Don’t Even Think About It

Think

Title: Don’t Even Think About It

Author: Sarah Mlynowski

Publisher: Orchard Books

Format: Paperback

Standalone/Series: Series

Pages: 299

Plot:

The plot is pretty straightforward. The 10b Homeroom class  acquire telepathy through botched flu shots. I was never on the edge of my seat reading this. It took me almost a week to read because I kept putting it down and picking it up. I don’t buy the “scientific” explanation for the telepathy. It strikes me as more of a cop-out than an explanation. There’s no real sense of plot either. Just an event and the after-effects more than a story. The characters all have their own personal dramas but none of it feels real or relatable. And it’s predictable to the point where it starts to feel like one, big cliché. Also, Brinn tells everyone to skip donuts, at one point, in case they’ve been spiked with the antidote but if that’s the case and it can be ingested, then why are they getting injections?

6/20

Narration:

The narration confused me at first. I like the idea that everyone is telling the narrative. I like those moments, in particular, where we’re reminded of it:

  • “We think her best jeans were actually the ones with the frayed bottoms.” (75)
  • “He tried to avoid us when he could. He couldn’t stand our sympathy.” (197)
  • “We all thought it at the same time – Renée.” (183)

But overall, it kinda annoys me and it feels far to clinical. I don’t feel like the narrative style was altogether thought through. I didn’t buy the characters’ telepathic thoughts either. Would teenagers actually think so mechanically? I’m only 23 but I still should be able to relate to the teenagers on some level or at least coming away thinking, “yep, sounds like sixteen-year-old me” or “yep, sounds like something my sister might think”.

8/20

Character:

The characters are about as flat as the tyres on my bike –  there’s no air in them. They all feel kind of one-dimensional and by the end, I wasn’t sure who was who (and not because I can’t keep track – I’ve read The Bone Season for crying out loud!) and the girls all felt the same. There were no distinguishing characteristics. I had high hopes for Pi since she was so different but by the end of the book, I didn’t even buy her evolution. The only character I sort of believed was Cooper’s sister – Ashley. Here’s an image that sums up the characters in this book:

tt

3/20

Quality of Writing:

The writing made me feel like I was being spoon-fed. I wondered if I needed to know every little detail; if it was all relevant. I would have preferred to have had the information sliced in instead of being overloaded with scene-setting and backstory that takes me out of the scene, like when we hear all about Pi’s choices to try and achieve a higher IQ. I mean, why do I need to know ALL of that and even if it is important, could it not be condensed? If it’s supposed to support her character, I should be able to tell what sort of person she is by her actions and reactions. Not to pages upon pages telling me about the things she does to boost her IQ.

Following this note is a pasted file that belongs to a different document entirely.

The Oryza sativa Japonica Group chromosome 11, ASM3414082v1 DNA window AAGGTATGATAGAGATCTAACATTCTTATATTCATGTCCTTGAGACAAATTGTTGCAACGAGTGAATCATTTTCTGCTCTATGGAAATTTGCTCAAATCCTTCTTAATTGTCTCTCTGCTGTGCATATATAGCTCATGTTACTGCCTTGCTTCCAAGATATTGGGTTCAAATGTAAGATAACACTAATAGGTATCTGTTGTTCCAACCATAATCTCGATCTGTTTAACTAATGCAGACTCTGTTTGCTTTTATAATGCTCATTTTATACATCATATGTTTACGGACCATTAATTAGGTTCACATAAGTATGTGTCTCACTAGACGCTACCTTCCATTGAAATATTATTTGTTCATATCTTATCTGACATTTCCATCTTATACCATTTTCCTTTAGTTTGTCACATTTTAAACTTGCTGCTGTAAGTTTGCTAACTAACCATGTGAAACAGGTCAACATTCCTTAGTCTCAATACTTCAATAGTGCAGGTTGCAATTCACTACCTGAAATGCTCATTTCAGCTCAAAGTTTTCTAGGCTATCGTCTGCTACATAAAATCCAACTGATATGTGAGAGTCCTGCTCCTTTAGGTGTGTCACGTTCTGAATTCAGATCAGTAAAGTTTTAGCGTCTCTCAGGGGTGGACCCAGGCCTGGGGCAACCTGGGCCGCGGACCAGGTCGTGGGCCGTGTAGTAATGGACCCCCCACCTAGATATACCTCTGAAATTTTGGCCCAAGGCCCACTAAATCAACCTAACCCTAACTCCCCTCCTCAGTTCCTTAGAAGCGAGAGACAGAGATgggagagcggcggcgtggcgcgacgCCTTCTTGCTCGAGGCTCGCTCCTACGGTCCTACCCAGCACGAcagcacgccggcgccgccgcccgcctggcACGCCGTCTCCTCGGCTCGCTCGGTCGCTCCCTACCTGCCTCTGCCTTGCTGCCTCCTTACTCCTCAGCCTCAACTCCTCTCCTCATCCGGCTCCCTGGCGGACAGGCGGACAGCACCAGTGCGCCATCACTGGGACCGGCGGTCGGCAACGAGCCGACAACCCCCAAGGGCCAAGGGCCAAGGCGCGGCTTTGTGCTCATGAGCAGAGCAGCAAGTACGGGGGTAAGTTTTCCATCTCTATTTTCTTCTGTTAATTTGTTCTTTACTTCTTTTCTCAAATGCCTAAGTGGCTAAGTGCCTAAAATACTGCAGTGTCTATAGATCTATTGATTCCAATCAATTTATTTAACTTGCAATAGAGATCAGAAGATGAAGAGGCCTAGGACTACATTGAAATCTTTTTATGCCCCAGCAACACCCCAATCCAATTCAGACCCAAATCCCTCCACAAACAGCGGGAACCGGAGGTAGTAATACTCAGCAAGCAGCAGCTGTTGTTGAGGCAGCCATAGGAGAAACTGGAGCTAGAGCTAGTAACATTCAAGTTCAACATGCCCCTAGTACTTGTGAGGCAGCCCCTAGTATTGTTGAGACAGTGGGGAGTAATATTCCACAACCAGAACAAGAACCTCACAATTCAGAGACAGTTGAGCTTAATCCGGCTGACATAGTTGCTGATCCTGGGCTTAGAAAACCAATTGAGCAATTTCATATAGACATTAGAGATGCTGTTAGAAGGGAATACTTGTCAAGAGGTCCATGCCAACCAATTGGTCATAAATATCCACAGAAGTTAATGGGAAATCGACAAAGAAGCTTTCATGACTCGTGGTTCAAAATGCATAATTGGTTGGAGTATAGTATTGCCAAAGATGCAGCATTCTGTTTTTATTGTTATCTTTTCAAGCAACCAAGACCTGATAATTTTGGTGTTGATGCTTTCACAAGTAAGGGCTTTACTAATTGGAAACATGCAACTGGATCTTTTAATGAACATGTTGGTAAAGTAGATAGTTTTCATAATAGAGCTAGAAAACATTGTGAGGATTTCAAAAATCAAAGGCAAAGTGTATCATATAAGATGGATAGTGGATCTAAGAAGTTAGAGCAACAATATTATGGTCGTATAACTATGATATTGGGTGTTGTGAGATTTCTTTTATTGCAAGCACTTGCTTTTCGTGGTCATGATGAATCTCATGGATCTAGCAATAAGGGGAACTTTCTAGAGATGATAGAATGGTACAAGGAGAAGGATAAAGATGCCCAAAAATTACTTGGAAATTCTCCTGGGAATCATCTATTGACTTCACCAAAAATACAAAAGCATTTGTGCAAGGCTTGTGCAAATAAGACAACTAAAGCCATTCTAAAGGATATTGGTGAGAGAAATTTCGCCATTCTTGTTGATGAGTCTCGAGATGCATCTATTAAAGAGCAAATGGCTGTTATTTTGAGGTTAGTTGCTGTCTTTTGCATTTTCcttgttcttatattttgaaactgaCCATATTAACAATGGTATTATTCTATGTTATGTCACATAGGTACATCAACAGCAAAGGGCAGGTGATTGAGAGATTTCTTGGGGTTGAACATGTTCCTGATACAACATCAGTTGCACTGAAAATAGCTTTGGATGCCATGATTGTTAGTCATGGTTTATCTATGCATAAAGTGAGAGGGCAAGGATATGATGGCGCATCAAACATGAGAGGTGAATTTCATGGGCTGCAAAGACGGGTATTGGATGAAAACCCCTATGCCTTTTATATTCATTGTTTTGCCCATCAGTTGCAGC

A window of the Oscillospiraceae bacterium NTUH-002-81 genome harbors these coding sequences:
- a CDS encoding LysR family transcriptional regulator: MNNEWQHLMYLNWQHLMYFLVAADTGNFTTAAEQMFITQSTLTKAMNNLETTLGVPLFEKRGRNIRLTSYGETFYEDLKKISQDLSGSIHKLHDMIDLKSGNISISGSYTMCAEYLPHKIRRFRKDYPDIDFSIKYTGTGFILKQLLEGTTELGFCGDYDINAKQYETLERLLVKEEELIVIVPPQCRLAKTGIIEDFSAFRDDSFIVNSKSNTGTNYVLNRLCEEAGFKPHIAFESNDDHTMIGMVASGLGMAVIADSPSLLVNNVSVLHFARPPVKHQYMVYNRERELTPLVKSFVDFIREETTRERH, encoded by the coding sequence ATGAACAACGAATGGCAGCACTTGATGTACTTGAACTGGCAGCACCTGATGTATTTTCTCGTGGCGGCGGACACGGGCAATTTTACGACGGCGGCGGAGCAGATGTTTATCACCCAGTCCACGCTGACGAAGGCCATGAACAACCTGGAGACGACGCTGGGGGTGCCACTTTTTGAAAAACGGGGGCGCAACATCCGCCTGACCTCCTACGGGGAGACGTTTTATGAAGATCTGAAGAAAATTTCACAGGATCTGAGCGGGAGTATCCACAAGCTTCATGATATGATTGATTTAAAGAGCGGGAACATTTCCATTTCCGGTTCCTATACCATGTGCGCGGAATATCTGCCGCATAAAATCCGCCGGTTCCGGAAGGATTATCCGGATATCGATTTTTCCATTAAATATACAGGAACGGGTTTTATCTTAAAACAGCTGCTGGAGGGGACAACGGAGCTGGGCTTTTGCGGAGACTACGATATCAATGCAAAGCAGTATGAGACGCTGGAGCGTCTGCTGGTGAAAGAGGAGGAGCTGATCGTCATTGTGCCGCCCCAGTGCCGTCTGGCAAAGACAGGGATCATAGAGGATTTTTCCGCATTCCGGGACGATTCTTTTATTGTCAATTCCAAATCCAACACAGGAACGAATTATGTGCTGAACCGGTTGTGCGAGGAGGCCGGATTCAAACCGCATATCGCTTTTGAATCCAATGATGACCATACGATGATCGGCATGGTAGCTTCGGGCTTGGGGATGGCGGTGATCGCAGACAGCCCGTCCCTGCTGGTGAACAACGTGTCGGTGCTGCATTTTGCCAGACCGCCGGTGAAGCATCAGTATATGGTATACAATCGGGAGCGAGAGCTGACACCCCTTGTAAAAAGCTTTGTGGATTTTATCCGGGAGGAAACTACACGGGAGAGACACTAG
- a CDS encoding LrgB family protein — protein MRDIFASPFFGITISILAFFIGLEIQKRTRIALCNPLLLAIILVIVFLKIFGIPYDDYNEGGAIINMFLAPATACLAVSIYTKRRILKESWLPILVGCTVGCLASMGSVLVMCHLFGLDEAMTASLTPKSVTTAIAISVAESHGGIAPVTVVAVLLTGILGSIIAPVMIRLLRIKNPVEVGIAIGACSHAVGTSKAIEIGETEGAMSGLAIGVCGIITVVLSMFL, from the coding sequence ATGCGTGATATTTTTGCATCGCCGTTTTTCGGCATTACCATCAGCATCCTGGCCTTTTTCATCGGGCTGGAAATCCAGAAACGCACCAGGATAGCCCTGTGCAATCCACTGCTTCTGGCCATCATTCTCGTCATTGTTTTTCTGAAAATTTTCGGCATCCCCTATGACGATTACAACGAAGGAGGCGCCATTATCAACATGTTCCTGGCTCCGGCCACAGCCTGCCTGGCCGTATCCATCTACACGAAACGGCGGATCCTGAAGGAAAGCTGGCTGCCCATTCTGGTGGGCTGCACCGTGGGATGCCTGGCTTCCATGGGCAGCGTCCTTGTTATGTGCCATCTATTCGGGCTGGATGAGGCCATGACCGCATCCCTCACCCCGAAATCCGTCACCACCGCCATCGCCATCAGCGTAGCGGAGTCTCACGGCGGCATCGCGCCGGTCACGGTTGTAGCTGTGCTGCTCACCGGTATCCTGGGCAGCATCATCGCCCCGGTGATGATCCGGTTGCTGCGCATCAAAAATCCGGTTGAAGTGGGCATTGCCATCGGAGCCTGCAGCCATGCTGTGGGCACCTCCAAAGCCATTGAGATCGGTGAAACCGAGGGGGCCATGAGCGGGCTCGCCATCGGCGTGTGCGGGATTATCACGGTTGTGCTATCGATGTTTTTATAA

5/20

Setting:

The story is set in and around Tribeca and centred mostly at BHS (Bloomberg High School) but it feels like it could be anywhere. There’s no anchoring details, nothing to support this or give it an air of authenticity unlike the works of other YA authors such as Tanya Byrne or Cat Clarke. It could be set in any part of the States and I wouldn’t know the difference.

2/10

Comparative Literature:

The concluding explanation feels disingenuous and doesn’t feel credible. When you look at Michael Grant’s FAYZ series, you get a sense of character, place, narrative, world and an explanation that matches up to how grand the events are in each book of the six-part series. I get none of that from Mlynowski’s novel. I give her a four for trying to do something a bit different and trying to bring something extraordinary to the ordinary but I won’t give any more based on the fact that the book is a bit of a snooze and offers practically nothing new to the genre. Props for experimenting with narrative though it wasn’t properly thought through and it wasn’t pushed as far it could have been.

4/10

Overall Score:

28/100

Summary:

It’s a Just-Ham kinda book. It’s got nothing on a BLT.

Books You May Also Like:

Think

Title: Don’t Even Think About It

Author: Sarah Mlynowski

Publisher: Orchard Books

Format: Paperback

Standalone/Series: Series

Pages: 299

Plot: